The illegal migration issue has gathered wind in Manipur and Meghalaya as well and the state governments are under pressure to pass laws and impose entry restrictions. Such insecurity will prove counter productive to Centre’s idea of promoting the region as a tourism destination. Added to this is the growing demand of carving out separate states in the North East. Demands for a separate Bodoland, Kamtapur etc do have ground support.

While the BJP wants to meet the demands of the Hindu refugees who often charge that they are being harassed as illegal migrants, the political stand of the government is very sketchy.

The Centre’s vagueness has also irked the genuine Muslims who too, are tormented the same way. This has given scope for radical Islamic groups to recruit people from Assam.
The tension over the son-of-the-soil-versus-outsiders discourse in Assam gets intensified at times. The state has seen the land area shrink owing to a cycle of flood and erosion, with neither the Centre nor the state government doing almost nothing concrete on this. Many believe while the Centre is spending crores on the Ganga, it wants to tap potentials of the Brahmaputra only by building dams but spending nothing on its restoration.

In fact, there is strong opposition to mega dams in the North-East fearing severe downstream impact and ecological degradation since the region is also bestowed with one of the richest biodiversity hotspots in the world. Modi is seen backtracking on his promise not to take up mega dams and his government is behaving more like corporate lobbyist on this issue.

Fresh challenge

On the insurgency front, there is a fresh challenge. The North East-based banned militant groups have regrouped in Myanmar and it seems now they have strong Chinese backing as well.  There is a view that New Delhi should engage Myanmar on this issue, otherwise counter insurgency will remain the cat and mouse game and often innocents would be killed in crossfire.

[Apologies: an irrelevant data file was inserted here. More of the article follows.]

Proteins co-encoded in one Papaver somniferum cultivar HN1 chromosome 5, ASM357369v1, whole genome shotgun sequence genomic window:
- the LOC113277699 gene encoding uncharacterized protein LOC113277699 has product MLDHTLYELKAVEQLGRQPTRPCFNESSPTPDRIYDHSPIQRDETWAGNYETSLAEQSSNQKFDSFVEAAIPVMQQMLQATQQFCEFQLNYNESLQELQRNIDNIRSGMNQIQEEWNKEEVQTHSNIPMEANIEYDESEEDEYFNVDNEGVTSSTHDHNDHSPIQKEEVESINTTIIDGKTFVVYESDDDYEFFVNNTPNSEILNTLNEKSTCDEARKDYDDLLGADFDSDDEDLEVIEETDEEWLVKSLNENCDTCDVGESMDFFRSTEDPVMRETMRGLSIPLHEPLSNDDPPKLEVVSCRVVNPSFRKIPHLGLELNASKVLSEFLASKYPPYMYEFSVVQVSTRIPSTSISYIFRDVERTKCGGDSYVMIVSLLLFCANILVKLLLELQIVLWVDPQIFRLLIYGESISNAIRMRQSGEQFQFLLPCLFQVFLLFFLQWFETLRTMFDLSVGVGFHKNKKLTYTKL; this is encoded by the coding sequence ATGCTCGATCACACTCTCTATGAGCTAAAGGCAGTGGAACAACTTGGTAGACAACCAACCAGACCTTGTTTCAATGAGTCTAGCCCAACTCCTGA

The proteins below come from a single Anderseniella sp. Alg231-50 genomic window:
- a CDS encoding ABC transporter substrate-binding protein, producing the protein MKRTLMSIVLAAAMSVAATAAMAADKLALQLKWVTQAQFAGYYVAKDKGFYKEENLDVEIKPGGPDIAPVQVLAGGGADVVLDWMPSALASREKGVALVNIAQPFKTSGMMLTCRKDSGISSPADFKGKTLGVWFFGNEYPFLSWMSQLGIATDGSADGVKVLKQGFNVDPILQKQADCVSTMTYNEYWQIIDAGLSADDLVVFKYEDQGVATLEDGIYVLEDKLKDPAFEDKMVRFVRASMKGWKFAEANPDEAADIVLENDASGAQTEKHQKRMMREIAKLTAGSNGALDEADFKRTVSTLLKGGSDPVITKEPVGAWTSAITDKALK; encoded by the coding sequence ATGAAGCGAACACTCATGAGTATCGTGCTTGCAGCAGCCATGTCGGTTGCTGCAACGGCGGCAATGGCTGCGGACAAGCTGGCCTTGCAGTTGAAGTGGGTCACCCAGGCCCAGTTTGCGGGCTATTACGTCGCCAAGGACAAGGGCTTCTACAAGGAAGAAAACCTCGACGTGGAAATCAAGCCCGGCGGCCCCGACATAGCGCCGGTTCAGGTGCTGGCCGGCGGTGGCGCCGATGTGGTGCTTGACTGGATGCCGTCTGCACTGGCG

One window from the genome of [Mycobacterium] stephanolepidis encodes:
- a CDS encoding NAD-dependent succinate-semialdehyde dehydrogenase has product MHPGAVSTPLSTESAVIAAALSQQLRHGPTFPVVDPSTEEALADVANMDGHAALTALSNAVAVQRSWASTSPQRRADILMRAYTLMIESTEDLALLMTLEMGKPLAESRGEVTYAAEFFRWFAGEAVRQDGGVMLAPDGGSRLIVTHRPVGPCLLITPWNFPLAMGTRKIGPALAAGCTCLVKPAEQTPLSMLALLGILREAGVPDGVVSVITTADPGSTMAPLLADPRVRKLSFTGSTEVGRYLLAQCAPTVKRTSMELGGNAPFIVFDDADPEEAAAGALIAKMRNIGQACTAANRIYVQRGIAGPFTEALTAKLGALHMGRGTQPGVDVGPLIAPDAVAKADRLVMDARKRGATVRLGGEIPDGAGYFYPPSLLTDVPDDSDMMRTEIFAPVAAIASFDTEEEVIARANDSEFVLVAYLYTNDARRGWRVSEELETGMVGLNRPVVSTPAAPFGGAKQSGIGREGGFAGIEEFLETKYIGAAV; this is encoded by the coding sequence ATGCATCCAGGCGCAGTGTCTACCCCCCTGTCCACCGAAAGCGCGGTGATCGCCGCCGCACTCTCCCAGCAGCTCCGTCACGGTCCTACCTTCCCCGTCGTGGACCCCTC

The biggest Naga rebel groups – the NSCN-IM, is in talks with Centre since 1997. It has not climbed down from its demand of creating a Greater Nagaland, taking Naga inhabited areas from Manipur, Assam, Meghalaya and Arunchal Pradesh. While New Delhi seems to be complacent to solve the deadlock, the NSCN-K has withdrawn the ceasefire agreement.

Manipur presents a complex problem. The divide between the communities living in the hill districts of the state and the plains are increasing, a case of the demands of a state within a state. There are nearly 40 banned militant groups operating and running a parallel taxation regime. There is also a huge Army presence. Neither AFSPA nor military action has helped Manipur, but it seems peace in Manipur is not the prime concern of the Centre. By good governance, Tripura has fought insurgency and removed AFSPA. Sikkim has silently emerged as one of the fastest growing states in the country.

While New Delhi has reached out to the North-East, there is little effort to reduce racial discrimination of people from the region who work and study in the metros. This has given a feeling that alienation of people of the region living in the metros is not taken seriously.

There is so much expectation among the people of the region from the NDA government, thanks to the many promises which have been made. It is time the BJP-led administration takes concrete steps so that not only work happens on the ground but other issues like militancy are properly addressed.